For ‘nothingness’ is nothing more and nothing less than abstract ‘realities/images/truths’. Nothingness is abstraction.

And, what then, is ‘abstract’?

It is precisely that which we human beings cannot humanly relate to in any meaningful way. (See my previous article, ‘Questions Science Can Never Answer’).

The abstract is that which is beyond our human mind’s ability to understand, or to realize or to fully feel the function and structure of whatever the abstract is.

Therefore, the ‘fundamental building blocks’ of Reality, Mind, Vision are composed of a numberless amount of abstractions or nothingnesses.

And it is precisely these numberless abstractions and/or nothingnesses that eventually ‘add up’ to produce the recognizable, meaningful Vision, reality that any Observer can relate to and understand and interact with.

Now, once we accept or understand, the fundamental building blocks of our entire Reality are abstract nothingnesses, then we can come to a better understanding of our own Minds.

The history of Man, from the days of Sumer, Babylon, ancient Egypt, to the Greeks, the Romans, the Islamic philosophers to our European thinkers has been an endeavour to create a Reality that is precise, definable, meaningful, strict in its preciseness (especially as per the mathematical formulas), and rigid like any clockwork  system (much to Newton’s taste).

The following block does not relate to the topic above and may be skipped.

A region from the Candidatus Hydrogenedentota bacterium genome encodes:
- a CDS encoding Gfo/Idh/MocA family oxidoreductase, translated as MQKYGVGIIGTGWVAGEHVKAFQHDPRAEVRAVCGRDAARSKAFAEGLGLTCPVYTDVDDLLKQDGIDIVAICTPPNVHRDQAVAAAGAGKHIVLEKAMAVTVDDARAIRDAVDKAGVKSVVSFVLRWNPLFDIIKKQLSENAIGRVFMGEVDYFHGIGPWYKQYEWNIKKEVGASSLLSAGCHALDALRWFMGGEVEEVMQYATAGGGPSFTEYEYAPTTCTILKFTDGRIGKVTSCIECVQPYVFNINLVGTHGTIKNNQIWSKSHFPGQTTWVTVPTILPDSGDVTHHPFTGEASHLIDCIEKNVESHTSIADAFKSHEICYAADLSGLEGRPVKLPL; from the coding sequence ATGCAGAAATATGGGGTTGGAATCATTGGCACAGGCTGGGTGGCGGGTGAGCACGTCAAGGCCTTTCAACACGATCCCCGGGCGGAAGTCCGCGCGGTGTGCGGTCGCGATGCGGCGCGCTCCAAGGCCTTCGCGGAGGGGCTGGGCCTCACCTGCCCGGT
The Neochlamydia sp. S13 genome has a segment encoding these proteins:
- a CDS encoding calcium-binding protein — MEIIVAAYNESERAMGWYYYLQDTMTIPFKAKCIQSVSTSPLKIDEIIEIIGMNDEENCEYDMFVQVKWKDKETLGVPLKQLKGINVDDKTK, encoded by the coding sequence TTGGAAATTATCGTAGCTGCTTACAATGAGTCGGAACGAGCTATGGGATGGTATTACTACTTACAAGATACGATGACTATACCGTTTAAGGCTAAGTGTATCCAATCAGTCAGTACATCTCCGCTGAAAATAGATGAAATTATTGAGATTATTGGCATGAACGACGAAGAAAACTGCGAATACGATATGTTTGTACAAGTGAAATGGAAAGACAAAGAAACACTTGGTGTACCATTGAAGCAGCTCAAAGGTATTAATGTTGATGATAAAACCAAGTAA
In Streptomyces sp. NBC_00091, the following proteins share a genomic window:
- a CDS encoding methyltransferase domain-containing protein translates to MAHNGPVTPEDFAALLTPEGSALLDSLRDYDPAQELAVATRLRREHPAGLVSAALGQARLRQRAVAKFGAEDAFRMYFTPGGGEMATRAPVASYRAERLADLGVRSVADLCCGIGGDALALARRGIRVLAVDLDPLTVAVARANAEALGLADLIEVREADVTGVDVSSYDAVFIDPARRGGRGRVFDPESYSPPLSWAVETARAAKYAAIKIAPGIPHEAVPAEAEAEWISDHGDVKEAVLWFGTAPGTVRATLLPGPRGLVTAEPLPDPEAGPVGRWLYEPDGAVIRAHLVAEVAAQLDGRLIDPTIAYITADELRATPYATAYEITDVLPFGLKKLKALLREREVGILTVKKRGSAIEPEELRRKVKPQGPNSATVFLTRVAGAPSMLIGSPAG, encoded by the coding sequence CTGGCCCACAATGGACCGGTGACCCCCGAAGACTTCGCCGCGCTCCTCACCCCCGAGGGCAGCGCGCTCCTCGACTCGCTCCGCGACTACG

Reality was supposed to be ‘cut and dry’ concept ‘out there’ and all we needed to do, if we wished to understand its Form and Function, was simply to measure its every aspect – from its structure to its motion and to its actions and interactions.

One day, science will be able to ‘measure’ these facets of Reality, and like any MRI scan, we would be able to fully ‘see’ any aspect of Reality.

Obviously Einstein’s Relativity dealt the first blow to that philosophy and next came the Quantum mathematicians/philosophers like Schroedinger, Heisenberg, Bohm, Bohr, de Broglie and others.